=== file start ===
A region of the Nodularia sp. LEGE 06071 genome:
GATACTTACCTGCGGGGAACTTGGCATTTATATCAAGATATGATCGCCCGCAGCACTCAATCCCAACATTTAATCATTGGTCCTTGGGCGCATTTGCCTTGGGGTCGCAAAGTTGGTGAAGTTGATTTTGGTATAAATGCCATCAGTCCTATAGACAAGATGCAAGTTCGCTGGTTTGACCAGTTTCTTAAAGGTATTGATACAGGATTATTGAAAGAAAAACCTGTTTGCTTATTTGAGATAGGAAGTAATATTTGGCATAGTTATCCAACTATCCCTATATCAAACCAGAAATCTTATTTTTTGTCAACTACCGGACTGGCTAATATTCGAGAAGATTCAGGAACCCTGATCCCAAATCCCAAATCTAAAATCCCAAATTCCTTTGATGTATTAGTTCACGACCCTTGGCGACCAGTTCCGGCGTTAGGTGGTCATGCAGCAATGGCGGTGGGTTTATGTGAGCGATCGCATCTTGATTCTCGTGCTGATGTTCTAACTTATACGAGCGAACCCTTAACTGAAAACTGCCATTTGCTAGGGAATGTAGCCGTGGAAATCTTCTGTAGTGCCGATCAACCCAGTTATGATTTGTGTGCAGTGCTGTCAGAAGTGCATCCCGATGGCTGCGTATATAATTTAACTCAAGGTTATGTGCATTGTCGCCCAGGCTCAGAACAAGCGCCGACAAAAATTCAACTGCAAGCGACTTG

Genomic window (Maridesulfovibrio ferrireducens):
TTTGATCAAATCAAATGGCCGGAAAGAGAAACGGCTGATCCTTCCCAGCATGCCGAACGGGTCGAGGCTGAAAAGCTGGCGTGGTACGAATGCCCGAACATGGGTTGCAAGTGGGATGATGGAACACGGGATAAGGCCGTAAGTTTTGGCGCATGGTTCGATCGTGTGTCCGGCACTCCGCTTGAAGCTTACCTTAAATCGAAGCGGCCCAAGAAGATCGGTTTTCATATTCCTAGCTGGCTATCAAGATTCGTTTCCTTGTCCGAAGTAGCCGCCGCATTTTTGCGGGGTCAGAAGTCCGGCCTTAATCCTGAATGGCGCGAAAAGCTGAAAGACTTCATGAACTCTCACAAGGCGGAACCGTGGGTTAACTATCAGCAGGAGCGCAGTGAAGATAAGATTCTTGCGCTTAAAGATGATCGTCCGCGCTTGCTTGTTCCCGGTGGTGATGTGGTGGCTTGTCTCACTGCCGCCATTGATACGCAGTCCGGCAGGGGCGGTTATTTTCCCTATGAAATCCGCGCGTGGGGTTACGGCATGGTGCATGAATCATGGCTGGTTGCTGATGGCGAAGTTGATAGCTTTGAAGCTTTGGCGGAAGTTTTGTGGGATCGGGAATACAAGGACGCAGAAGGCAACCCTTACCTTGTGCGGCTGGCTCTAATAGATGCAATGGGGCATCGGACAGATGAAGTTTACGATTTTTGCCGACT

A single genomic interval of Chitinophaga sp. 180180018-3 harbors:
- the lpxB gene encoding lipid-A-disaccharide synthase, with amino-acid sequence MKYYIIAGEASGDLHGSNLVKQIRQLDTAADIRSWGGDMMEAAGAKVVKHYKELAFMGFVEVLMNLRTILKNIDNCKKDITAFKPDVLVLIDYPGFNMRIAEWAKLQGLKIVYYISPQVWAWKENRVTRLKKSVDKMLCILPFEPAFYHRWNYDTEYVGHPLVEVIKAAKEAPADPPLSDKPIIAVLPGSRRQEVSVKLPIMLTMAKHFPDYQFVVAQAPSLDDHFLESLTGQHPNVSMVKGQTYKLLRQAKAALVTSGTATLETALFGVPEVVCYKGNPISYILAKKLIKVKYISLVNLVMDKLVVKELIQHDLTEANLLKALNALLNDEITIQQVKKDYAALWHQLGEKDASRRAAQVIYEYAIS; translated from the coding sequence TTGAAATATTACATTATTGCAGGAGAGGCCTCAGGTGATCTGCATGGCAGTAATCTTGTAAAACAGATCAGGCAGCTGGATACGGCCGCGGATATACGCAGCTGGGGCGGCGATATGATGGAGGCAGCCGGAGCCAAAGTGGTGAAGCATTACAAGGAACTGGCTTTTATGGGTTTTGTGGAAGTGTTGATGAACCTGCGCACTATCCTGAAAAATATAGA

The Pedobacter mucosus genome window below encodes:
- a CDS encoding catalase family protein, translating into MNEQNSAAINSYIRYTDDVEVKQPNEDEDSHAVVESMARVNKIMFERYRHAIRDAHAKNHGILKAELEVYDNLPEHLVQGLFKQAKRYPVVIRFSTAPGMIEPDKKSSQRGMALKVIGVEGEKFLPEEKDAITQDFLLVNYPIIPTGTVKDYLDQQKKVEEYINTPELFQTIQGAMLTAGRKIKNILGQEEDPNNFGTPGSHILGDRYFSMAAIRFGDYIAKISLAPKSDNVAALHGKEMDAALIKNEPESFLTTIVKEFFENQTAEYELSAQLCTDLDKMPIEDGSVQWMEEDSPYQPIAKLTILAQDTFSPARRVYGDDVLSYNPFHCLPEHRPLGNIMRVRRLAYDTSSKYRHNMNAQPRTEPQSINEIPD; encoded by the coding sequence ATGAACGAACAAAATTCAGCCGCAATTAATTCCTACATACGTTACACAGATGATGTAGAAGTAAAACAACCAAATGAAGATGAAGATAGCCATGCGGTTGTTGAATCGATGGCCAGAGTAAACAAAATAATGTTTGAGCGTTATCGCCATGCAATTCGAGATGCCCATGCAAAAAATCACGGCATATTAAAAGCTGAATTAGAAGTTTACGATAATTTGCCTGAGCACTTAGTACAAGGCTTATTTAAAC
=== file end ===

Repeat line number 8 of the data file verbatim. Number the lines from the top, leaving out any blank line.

- a CDS encoding catalase family protein, translating into MNEQNSAAINSYIRYTDDVEVKQPNEDEDSHAVVESMARVNKIMFERYRHAIRDAHAKNHGILKAELEVYDNLPEHLVQGLFKQAKRYPVVIRFSTAPGMIEPDKKSSQRGMALKVIGVEGEKFLPEEKDAITQDFLLVNYPIIPTGTVKDYLDQQKKVEEYINTPELFQTIQGAMLTAGRKIKNILGQEEDPNNFGTPGSHILGDRYFSMAAIRFGDYIAKISLAPKSDNVAALHGKEMDAALIKNEPESFLTTIVKEFFENQTAEYELSAQLCTDLDKMPIEDGSVQWMEEDSPYQPIAKLTILAQDTFSPARRVYGDDVLSYNPFHCLPEHRPLGNIMRVRRLAYDTSSKYRHNMNAQPRTEPQSINEIPD; encoded by the coding sequence ATGAACGAACAAAATTCAGCCGCAATTAATTCCTACATACGTTACACAGATGATGTAGAAGTAAAACAACCAAATGAAGATGAAGATAGCCATGCGGTTGTTGAATCGATGGCCAGAGTAAACAAAATAATGTTTGAGCGTTATCGCCATGCAATTCGAGATGCCCATGCAAAAAATCACGGCATATTAAAAGCTGAATTAGAAGTTTACGATAATTTGCCTGAGCACTTAGTACAAGGCTTATTTAAAC